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Originally launched as Corner Store in August, Uber expands it with more products
Uber has always had an interest in the delivery space. What started as on-offs, like when it delivered kittens for National Cat Day, and then Christmas trees for the holidays in 2013, more recently has become a more serious experiement in the company using its fleet of drivers to move around goods instead of people.
In August it released two pilot programs, one for food delivery called uberFRESH, and the other called Uber Corner Store in Washington DC, as a way for users to get over 100 items, such as allergy medicine, diapers and toothpaste, delivered right to their door.
Apparently Corner Store was a success, because Uber revealed on Monday that it is not only expanding the service, but it is rebranding it as well.
Now called uberESSENTIALS, the company, which says it can deliver items "in 10 minutes or less," has expanded its list of products to include "holiday essentials" such as batteries, Hanukkah candles, scotch tape, wrapping paper and celebration mini lights, along with year round items that include drinks, snacks, cold and flu remedies, tissues, razors, pain relievers and condoms.
Here's how uberESSENTIALS works: all the user has to do is set their delivery location throughout DC and confirm their address, go to Essentials and start adding products, place the order and then meet the driver on the street to get them. Items are charged to the person's Uber account.
Uber users can access the service from 9 a.m. to 9 p.m. Monday through Friday, and until midnight on Saturday and Sunday.
While the service got more products, it is not expanding geographically just yet; is still only available in Washington D.C. and is still being called "a limited-time-only experiment," this seems to be indication that Uber sees a future in this space.
"We're always experimenting and finding new, creative ways to leverage the Uber app to provide even greater value to our riders and driver partners," an Uber spokesperson told VatorNews. "From fresh lunches to flu prevention to your everyday items, we routinely hear from users excited about the latest offering on the Uber platform, and we look forward to continuing to innovate and meet that growing demand."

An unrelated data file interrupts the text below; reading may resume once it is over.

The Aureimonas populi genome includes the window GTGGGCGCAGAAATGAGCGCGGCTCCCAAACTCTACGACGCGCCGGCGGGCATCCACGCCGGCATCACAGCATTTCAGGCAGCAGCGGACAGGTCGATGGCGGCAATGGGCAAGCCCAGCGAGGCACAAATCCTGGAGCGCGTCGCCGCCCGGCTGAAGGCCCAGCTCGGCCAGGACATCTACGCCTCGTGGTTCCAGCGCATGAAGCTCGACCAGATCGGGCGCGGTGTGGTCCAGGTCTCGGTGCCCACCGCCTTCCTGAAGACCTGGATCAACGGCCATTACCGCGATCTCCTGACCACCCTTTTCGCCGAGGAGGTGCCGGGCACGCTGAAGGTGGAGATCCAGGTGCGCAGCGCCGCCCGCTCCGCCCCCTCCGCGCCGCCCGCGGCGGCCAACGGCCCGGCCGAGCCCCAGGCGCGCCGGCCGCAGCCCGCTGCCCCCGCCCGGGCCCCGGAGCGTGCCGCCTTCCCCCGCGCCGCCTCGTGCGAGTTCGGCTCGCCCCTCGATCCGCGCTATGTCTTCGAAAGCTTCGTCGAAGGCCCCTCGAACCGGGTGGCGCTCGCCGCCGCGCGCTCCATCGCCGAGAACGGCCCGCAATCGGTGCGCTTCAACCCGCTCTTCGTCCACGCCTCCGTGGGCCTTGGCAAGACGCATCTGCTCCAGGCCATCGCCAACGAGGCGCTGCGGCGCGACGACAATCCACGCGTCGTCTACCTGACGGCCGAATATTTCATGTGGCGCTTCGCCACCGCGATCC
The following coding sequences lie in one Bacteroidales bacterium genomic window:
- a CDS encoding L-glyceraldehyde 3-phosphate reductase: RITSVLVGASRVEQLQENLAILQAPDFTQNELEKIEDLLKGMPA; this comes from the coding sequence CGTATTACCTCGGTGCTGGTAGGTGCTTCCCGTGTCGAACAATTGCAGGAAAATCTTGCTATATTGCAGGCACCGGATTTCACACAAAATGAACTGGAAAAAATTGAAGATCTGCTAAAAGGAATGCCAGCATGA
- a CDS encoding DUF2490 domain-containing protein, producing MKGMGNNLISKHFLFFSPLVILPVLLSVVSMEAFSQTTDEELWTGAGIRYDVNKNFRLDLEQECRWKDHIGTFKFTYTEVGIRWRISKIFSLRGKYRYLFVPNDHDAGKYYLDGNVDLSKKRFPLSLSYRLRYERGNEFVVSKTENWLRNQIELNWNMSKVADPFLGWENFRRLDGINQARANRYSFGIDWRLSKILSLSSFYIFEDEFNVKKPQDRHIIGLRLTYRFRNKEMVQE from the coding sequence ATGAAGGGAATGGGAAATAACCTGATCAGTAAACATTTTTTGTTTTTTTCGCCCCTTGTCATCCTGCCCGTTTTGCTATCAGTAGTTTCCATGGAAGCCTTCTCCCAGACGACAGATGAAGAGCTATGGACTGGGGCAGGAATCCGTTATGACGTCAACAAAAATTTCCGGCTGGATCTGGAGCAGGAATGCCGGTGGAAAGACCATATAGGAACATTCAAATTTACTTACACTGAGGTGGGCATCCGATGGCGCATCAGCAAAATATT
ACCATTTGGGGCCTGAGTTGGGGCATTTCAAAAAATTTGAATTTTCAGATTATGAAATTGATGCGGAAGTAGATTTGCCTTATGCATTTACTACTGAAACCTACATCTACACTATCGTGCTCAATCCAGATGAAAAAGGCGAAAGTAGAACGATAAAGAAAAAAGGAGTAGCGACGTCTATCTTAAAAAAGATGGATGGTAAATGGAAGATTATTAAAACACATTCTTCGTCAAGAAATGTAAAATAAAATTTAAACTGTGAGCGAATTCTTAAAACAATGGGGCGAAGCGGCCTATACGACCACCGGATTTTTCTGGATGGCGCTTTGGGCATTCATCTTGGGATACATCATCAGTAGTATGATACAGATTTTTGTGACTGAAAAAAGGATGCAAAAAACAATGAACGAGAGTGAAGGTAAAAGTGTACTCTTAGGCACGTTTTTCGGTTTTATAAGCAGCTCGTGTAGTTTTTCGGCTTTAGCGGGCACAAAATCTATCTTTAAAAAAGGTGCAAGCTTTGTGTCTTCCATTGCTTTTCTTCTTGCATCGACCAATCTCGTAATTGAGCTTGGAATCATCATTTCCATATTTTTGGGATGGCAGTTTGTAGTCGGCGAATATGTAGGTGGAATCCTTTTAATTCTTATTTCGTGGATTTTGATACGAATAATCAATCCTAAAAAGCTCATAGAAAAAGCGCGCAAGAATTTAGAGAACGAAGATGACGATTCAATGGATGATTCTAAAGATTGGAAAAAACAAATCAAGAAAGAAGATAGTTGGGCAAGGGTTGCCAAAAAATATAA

The same-day delivery space
In the past couple of years, same-day delivery has become a hot commodity for large Internet companies.
Google's same-day delivery service, which was unveiled in March of 2013, allows allow shoppers to purchase items online from local retailers and get their items during a time window of their choosing. The company recently expanded it to more cities, with more partnerships, and with a subscription service.
By paying either $95 a year, or $10 per month, shoppers will get free same-day or overnight delivery on eligible orders over $15, as well as first dibs on delivery windows. They can also share membership with other members of their household. If they don't want to pay for a membership, users still have the ability to pay $4.99 per eligible order.
The other big name in this space is Amazon, with Prime. The company charges $8.99 per shipment, and an additional 99 cents per item, for local same day delivery. Or users can sign up for Amazon Prime for $99 a year and pay only $5.99 per shipment.
Interestingly, Amazon recently entered into a partnership with Flywheel that would put in direct competition with Uber. The two companies have partnered up in San Francisco and Los Angeles, in a deal that allows Amazon to summon cabs that use the software to its mini-distribution centers. The cabs are then loaded with up to 10 packages, which are all going to the same ZIP Code.
There was one other big player in the same-day delivery space: eBay, whose eBay Now, announced in October of 2012, offers the rate of $5 on orders of at least $25. That experiment seems to be over now, though, as the standalone eBay Now app was recently pulled from the App Store.
Credit to TheNextWeb for spotting this.
(Image source: blog.uber.com)
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Uber is a ridesharing service headquartered in San Francisco, United States, which operates in multiple international cities. The company uses a smartphone application to arrange rides between riders and drivers.